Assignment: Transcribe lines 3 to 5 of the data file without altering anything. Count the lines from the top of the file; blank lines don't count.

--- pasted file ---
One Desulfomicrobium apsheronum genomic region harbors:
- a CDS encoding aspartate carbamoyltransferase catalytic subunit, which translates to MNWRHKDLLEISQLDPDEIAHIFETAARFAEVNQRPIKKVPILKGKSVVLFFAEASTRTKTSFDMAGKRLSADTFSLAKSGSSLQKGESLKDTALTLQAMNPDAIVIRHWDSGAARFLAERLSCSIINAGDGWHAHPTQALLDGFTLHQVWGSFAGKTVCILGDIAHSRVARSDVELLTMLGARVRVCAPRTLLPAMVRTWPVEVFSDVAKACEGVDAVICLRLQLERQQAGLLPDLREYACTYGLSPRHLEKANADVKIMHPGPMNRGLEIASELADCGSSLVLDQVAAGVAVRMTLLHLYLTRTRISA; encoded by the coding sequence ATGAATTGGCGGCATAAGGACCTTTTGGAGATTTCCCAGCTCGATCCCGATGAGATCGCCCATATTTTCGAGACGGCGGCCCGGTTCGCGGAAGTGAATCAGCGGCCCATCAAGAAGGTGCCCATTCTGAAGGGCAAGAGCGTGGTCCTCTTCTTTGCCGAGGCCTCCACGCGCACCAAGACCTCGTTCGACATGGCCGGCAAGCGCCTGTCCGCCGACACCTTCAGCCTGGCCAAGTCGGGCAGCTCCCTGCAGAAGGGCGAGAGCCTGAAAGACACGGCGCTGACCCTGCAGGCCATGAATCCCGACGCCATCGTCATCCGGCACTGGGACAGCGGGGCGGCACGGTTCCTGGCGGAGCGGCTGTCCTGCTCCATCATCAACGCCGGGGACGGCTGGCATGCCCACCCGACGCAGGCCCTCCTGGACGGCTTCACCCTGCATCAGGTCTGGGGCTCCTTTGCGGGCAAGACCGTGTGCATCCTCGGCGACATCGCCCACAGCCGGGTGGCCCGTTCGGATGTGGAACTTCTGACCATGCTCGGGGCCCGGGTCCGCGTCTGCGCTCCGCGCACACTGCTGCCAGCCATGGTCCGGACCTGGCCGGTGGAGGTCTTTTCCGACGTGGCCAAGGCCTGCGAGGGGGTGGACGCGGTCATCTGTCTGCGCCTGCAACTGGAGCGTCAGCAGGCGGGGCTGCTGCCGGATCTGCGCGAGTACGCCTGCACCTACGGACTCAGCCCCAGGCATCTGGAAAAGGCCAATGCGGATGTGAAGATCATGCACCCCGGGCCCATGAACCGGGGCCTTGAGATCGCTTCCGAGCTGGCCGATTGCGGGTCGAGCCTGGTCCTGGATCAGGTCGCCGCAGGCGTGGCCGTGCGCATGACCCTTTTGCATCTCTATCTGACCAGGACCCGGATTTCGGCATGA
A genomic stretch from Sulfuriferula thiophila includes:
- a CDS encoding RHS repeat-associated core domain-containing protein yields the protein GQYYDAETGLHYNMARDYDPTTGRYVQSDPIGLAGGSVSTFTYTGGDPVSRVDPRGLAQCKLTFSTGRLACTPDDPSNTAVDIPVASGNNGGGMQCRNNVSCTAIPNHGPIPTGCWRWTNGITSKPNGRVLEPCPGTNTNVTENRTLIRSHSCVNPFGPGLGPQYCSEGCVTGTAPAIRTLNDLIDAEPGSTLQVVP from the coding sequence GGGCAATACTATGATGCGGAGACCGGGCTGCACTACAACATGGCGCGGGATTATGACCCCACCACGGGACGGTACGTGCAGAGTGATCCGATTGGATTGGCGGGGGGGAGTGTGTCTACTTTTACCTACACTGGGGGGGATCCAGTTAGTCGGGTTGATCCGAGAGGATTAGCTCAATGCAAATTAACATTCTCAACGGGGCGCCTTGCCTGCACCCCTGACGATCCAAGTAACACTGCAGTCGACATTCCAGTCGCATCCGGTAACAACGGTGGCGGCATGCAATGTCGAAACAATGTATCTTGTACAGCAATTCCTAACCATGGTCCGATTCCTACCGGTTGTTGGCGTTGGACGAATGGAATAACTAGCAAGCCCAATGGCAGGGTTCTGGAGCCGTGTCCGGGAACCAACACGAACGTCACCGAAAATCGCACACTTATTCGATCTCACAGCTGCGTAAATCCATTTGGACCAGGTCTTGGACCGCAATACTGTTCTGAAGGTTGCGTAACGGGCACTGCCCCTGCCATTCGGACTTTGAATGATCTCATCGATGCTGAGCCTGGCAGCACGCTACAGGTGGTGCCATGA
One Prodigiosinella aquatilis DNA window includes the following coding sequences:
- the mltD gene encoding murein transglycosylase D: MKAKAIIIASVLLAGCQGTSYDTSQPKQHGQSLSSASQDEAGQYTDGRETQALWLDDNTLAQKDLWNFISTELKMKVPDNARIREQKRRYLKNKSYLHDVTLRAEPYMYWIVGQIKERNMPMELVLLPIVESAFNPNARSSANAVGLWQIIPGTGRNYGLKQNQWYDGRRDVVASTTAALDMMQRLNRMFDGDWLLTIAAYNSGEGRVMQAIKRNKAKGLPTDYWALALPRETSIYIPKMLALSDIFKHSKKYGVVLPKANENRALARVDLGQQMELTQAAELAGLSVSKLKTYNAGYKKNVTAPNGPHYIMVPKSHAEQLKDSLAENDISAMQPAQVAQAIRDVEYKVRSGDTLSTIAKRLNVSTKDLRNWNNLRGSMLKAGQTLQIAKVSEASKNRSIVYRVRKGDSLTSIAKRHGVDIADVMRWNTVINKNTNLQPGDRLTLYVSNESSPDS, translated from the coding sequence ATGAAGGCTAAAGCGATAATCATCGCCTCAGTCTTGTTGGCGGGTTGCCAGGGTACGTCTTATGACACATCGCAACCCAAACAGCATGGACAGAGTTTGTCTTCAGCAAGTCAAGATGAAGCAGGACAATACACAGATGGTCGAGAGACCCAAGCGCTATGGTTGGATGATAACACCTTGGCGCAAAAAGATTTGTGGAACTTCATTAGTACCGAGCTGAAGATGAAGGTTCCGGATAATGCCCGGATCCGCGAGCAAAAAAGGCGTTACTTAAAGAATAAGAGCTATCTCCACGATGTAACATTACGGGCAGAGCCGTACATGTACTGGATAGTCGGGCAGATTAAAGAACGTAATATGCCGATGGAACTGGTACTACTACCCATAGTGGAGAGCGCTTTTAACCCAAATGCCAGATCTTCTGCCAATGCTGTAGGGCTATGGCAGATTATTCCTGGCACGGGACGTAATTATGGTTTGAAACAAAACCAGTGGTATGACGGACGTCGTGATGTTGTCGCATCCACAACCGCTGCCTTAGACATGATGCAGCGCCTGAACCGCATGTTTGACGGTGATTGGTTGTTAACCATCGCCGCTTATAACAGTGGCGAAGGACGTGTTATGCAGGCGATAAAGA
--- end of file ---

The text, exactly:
A genomic stretch from Sulfuriferula thiophila includes:
- a CDS encoding RHS repeat-associated core domain-containing protein yields the protein GQYYDAETGLHYNMARDYDPTTGRYVQSDPIGLAGGSVSTFTYTGGDPVSRVDPRGLAQCKLTFSTGRLACTPDDPSNTAVDIPVASGNNGGGMQCRNNVSCTAIPNHGPIPTGCWRWTNGITSKPNGRVLEPCPGTNTNVTENRTLIRSHSCVNPFGPGLGPQYCSEGCVTGTAPAIRTLNDLIDAEPGSTLQVVP from the coding sequence GGGCAATACTATGATGCGGAGACCGGGCTGCACTACAACATGGCGCGGGATTATGACCCCACCACGGGACGGTACGTGCAGAGTGATCCGATTGGATTGGCGGGGGGGAGTGTGTCTACTTTTACCTACACTGGGGGGGATCCAGTTAGTCGGGTTGATCCGAGAGGATTAGCTCAATGCAAATTAACATTCTCAACGGGGCGCCTTGCCTGCACCCCTGACGATCCAAGTAACACTGCAGTCGACATTCCAGTCGCATCCGGTAACAACGGTGGCGGCATGCAATGTCGAAACAATGTATCTTGTACAGCAATTCCTAACCATGGTCCGATTCCTACCGGTTGTTGGCGTTGGACGAATGGAATAACTAGCAAGCCCAATGGCAGGGTTCTGGAGCCGTGTCCGGGAACCAACACGAACGTCACCGAAAATCGCACACTTATTCGATCTCACAGCTGCGTAAATCCATTTGGACCAGGTCTTGGACCGCAATACTGTTCTGAAGGTTGCGTAACGGGCACTGCCCCTGCCATTCGGACTTTGAATGATCTCATCGATGCTGAGCCTGGCAGCACGCTACAGGTGGTGCCATGA
One Prodigiosinella aquatilis DNA window includes the following coding sequences: